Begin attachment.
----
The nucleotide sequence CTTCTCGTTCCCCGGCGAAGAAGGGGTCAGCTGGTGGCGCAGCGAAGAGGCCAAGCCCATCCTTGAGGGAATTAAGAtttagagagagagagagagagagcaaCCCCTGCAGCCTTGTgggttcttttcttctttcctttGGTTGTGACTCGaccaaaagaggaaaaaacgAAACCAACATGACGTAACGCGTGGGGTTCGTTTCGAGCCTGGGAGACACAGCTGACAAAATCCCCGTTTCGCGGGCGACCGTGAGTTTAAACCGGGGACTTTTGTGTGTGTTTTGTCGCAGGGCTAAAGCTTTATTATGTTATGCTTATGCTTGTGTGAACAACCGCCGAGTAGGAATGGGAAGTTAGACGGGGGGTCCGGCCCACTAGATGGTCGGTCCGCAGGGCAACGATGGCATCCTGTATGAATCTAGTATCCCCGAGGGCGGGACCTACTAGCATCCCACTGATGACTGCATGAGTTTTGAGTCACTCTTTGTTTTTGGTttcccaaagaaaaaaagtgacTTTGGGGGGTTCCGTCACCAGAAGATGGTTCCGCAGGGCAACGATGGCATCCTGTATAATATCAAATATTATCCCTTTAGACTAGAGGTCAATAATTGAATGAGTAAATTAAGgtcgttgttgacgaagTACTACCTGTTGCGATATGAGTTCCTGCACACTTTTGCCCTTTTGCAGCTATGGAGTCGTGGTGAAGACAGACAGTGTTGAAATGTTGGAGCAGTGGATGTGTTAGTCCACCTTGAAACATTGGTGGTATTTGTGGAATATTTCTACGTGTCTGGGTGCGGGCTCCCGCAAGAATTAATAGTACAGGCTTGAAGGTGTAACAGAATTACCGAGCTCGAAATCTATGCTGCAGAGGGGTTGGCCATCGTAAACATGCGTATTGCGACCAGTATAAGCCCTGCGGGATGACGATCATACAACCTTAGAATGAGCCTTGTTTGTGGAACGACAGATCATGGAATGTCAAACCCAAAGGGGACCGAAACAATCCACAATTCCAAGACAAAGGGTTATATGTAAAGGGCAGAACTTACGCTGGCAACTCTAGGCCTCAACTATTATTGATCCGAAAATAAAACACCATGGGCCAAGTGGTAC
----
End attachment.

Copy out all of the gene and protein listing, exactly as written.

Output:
The nucleotide sequence CTTCTCGTTCCCCGGCGAAGAAGGGGTCAGCTGGTGGCGCAGCGAAGAGGCCAAGCCCATCCTTGAGGGAATTAAGAtttagagagagagagagagagagcaaCCCCTGCAGCCTTGTgggttcttttcttctttcctttGGTTGTGACTCGaccaaaagaggaaaaaacgAAACCAACATGACGTAACGCGTGGGGTTCGTTTCGAGCCTGGGAGACACAGCTGACAAAATCCCCGTTTCGCGGGCGACCGTGAGTTTAAACCGGGGACTTTTGTGTGTGTTTTGTCGCAGGGCTAAAGCTTTATTATGTTATGCTTATGCTTGTGTGAACAACCGCCGAGTAGGAATGGGAAGTTAGACGGGGGGTCCGGCCCACTAGATGGTCGGTCCGCAGGGCAACGATGGCATCCTGTATGAATCTAGTATCCCCGAGGGCGGGACCTACTAGCATCCCACTGATGACTGCATGAGTTTTGAGTCACTCTTTGTTTTTGGTttcccaaagaaaaaaagtgacTTTGGGGGGTTCCGTCACCAGAAGATGGTTCCGCAGGGCAACGATGGCATCCTGTATAATATCAAATATTATCCCTTTAGACTAGAGGTCAATAATTGAATGAGTAAATTAAGgtcgttgttgacgaagTACTACCTGTTGCGATATGAGTTCCTGCACACTTTTGCCCTTTTGCAGCTATGGAGTCGTGGTGAAGACAGACAGTGTTGAAATGTTGGAGCAGTGGATGTGTTAGTCCACCTTGAAACATTGGTGGTATTTGTGGAATATTTCTACGTGTCTGGGTGCGGGCTCCCGCAAGAATTAATAGTACAGGCTTGAAGGTGTAACAGAATTACCGAGCTCGAAATCTATGCTGCAGAGGGGTTGGCCATCGTAAACATGCGTATTGCGACCAGTATAAGCCCTGCGGGATGACGATCATACAACCTTAGAATGAGCCTTGTTTGTGGAACGACAGATCATGGAATGTCAAACCCAAAGGGGACCGAAACAATCCACAATTCCAAGACAAAGGGTTATATGTAAAGGGCAGAACTTACGCTGGCAACTCTAGGCCTCAACTATTATTGATCCGAAAATAAAACACCATGGGCCAAGTGGTAC